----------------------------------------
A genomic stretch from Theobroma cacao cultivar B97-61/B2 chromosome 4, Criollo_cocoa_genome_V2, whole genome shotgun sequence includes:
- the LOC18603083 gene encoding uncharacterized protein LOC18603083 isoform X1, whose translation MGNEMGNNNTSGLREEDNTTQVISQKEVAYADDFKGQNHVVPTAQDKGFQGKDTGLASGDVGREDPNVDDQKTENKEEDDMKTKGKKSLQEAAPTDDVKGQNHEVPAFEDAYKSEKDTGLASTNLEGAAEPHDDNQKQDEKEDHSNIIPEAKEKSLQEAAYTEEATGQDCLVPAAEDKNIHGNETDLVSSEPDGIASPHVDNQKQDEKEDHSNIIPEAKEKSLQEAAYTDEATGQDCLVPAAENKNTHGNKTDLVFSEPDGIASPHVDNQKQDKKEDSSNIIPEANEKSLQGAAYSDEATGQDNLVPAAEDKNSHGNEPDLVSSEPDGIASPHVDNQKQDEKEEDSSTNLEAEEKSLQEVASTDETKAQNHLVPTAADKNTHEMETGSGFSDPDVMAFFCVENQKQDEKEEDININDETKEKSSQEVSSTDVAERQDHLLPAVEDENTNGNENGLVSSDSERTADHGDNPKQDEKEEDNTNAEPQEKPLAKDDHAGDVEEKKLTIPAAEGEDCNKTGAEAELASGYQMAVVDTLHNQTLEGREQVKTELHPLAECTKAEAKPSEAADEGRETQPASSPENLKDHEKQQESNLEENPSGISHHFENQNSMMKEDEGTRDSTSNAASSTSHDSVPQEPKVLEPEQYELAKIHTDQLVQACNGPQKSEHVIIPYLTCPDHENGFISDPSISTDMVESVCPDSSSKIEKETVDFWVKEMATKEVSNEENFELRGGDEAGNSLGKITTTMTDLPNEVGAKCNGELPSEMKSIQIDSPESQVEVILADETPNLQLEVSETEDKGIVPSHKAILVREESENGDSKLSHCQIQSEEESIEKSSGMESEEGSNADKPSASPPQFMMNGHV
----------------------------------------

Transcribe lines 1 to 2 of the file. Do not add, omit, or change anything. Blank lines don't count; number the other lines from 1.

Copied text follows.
A genomic stretch from Theobroma cacao cultivar B97-61/B2 chromosome 4, Criollo_cocoa_genome_V2, whole genome shotgun sequence includes:
- the LOC18603083 gene encoding uncharacterized protein LOC18603083 isoform X1, whose translation MGNEMGNNNTSGLREEDNTTQVISQKEVAYADDFKGQNHVVPTAQDKGFQGKDTGLASGDVGREDPNVDDQKTENKEEDDMKTKGKKSLQEAAPTDDVKGQNHEVPAFEDAYKSEKDTGLASTNLEGAAEPHDDNQKQDEKEDHSNIIPEAKEKSLQEAAYTEEATGQDCLVPAAEDKNIHGNETDLVSSEPDGIASPHVDNQKQDEKEDHSNIIPEAKEKSLQEAAYTDEATGQDCLVPAAENKNTHGNKTDLVFSEPDGIASPHVDNQKQDKKEDSSNIIPEANEKSLQGAAYSDEATGQDNLVPAAEDKNSHGNEPDLVSSEPDGIASPHVDNQKQDEKEEDSSTNLEAEEKSLQEVASTDETKAQNHLVPTAADKNTHEMETGSGFSDPDVMAFFCVENQKQDEKEEDININDETKEKSSQEVSSTDVAERQDHLLPAVEDENTNGNENGLVSSDSERTADHGDNPKQDEKEEDNTNAEPQEKPLAKDDHAGDVEEKKLTIPAAEGEDCNKTGAEAELASGYQMAVVDTLHNQTLEGREQVKTELHPLAECTKAEAKPSEAADEGRETQPASSPENLKDHEKQQESNLEENPSGISHHFENQNSMMKEDEGTRDSTSNAASSTSHDSVPQEPKVLEPEQYELAKIHTDQLVQACNGPQKSEHVIIPYLTCPDHENGFISDPSISTDMVESVCPDSSSKIEKETVDFWVKEMATKEVSNEENFELRGGDEAGNSLGKITTTMTDLPNEVGAKCNGELPSEMKSIQIDSPESQVEVILADETPNLQLEVSETEDKGIVPSHKAILVREESENGDSKLSHCQIQSEEESIEKSSGMESEEGSNADKPSASPPQFMMNGHV